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President Trump’s attempts to overturn the election result are very unlikely to succeed. For that reason, the effort can sometimes seem like a publicity stunt — an effort by Trump to raise money and burnish his image with his supporters.

And it may well be all of those things. But it is also a remarkable campaign against American democracy. It has grown to include most Republican-run states, most Republican members of Congress and numerous threats of violence. I want to use today’s newsletter to explain it.

The new centerpiece in the effort is a lawsuit that the state of Texas filed this week with the Supreme Court and that Trump supports. It claims that the election in four swing states — Georgia, Michigan, Pennsylvania and Wisconsin — suffered from “unconstitutional irregularities.”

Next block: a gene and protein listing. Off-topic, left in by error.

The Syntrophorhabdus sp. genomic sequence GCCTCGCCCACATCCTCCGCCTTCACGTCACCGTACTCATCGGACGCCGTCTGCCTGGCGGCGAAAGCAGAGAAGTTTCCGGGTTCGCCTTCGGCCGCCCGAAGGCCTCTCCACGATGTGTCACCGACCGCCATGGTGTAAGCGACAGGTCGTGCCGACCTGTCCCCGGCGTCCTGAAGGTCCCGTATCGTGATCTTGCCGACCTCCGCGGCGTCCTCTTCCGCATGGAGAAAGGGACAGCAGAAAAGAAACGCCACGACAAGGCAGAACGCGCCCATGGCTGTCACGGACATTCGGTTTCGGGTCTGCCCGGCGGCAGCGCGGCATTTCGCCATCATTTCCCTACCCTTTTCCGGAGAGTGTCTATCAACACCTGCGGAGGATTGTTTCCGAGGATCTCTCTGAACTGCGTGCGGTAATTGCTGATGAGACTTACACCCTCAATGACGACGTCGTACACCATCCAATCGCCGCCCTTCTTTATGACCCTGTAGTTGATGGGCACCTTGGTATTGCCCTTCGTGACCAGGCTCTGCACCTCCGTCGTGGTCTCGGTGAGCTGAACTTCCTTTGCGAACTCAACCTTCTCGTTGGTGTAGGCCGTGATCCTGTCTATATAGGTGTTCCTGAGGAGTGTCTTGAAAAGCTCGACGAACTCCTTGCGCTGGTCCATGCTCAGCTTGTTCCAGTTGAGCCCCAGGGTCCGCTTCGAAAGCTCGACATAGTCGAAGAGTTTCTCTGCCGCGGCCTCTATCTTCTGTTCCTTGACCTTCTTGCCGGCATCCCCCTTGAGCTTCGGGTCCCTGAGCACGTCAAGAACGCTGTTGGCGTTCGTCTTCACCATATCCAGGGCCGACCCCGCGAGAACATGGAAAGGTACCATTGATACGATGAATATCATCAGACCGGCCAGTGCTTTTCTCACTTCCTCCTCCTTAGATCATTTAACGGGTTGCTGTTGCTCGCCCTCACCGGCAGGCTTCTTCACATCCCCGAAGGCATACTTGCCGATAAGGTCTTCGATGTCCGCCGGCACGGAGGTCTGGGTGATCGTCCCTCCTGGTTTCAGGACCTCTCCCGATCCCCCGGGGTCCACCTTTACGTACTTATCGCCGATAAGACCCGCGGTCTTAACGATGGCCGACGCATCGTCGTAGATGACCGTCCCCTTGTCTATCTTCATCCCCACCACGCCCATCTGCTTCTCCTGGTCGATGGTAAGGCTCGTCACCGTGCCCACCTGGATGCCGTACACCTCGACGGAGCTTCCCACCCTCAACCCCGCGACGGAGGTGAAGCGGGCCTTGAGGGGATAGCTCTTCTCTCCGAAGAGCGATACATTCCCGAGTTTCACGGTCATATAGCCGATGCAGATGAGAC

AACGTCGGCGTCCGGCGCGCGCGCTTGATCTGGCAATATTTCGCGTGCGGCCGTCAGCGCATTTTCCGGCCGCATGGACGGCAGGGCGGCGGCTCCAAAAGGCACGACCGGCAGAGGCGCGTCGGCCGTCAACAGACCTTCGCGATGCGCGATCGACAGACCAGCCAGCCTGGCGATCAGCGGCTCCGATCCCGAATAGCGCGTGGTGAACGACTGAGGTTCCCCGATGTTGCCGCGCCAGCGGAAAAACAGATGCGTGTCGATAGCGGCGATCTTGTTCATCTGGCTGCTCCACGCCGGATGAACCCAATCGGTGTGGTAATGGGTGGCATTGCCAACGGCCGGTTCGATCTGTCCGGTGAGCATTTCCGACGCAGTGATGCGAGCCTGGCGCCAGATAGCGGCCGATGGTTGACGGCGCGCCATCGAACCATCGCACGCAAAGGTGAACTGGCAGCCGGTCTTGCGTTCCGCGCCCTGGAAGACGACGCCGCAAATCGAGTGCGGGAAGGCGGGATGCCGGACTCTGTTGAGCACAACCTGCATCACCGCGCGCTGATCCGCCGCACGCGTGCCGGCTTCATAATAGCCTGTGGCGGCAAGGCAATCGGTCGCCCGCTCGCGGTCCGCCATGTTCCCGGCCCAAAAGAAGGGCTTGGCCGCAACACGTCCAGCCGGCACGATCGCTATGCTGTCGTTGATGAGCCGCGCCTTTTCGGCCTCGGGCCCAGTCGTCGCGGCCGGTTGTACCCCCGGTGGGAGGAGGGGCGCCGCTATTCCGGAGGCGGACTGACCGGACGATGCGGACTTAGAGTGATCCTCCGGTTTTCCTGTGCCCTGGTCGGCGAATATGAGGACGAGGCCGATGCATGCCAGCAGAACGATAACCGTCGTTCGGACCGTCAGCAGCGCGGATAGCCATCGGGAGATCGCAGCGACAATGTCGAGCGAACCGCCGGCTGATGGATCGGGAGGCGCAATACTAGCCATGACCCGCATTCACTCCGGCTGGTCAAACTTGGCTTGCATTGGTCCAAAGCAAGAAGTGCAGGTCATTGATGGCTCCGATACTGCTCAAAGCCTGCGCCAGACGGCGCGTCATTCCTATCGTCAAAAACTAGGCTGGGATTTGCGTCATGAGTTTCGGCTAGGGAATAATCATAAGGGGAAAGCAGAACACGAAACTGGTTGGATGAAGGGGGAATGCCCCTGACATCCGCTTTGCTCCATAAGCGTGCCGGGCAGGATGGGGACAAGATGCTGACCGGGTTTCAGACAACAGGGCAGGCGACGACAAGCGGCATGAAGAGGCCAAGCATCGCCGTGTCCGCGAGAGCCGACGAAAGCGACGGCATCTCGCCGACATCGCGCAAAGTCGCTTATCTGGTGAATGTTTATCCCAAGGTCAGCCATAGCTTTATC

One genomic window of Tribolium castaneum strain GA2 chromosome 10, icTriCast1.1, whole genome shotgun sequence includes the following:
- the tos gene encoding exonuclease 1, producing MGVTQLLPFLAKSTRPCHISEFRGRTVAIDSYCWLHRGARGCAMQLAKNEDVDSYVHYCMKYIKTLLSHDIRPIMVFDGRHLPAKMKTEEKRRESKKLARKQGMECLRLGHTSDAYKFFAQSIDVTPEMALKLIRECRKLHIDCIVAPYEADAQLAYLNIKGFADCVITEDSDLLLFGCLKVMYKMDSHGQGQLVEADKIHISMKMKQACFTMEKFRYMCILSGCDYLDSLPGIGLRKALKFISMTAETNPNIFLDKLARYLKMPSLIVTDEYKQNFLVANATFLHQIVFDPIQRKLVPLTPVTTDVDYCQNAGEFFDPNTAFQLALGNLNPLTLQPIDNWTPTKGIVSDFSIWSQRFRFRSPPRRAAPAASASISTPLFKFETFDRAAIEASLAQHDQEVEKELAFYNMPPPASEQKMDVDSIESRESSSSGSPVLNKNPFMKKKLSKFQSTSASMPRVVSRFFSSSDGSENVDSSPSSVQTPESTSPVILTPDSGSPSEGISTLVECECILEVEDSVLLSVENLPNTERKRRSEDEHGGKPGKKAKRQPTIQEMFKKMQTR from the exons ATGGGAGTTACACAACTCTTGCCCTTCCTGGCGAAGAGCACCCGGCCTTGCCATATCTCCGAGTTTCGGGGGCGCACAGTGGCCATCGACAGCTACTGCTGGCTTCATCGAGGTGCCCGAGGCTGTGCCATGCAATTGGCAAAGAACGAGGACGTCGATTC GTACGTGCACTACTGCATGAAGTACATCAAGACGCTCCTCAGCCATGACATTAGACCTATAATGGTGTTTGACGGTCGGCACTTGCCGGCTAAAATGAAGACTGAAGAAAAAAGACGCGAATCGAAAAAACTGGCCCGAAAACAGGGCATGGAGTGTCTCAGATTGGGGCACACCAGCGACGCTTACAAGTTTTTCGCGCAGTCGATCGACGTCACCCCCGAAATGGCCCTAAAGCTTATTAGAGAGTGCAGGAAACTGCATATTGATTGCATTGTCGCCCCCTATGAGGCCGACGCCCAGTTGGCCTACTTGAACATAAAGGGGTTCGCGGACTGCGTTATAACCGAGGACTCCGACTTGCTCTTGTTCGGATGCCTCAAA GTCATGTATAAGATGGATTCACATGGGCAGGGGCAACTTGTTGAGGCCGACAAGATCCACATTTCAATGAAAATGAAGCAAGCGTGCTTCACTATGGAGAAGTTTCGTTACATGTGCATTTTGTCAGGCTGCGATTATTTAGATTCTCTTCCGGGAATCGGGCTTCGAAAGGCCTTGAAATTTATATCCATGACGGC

The suit is based on the same lies that Trump has been telling about voter fraud. In reality, there was no meaningful fraud, as local officials from both parties have concluded. William Barr, Trump’s attorney general, came to the same conclusion.

Nonetheless, the attorneys general of 17 states — including Florida, South Carolina, Tennessee, Indiana, Utah, Arizona and the Dakotas — have backed the Texas lawsuit. Yesterday, more than half of House Republicans released a legal brief supporting it. “If they get their way in court (they won’t), they would break the country,” David French of The Dispatch, a conservative publication, wrote.

They are doing so,

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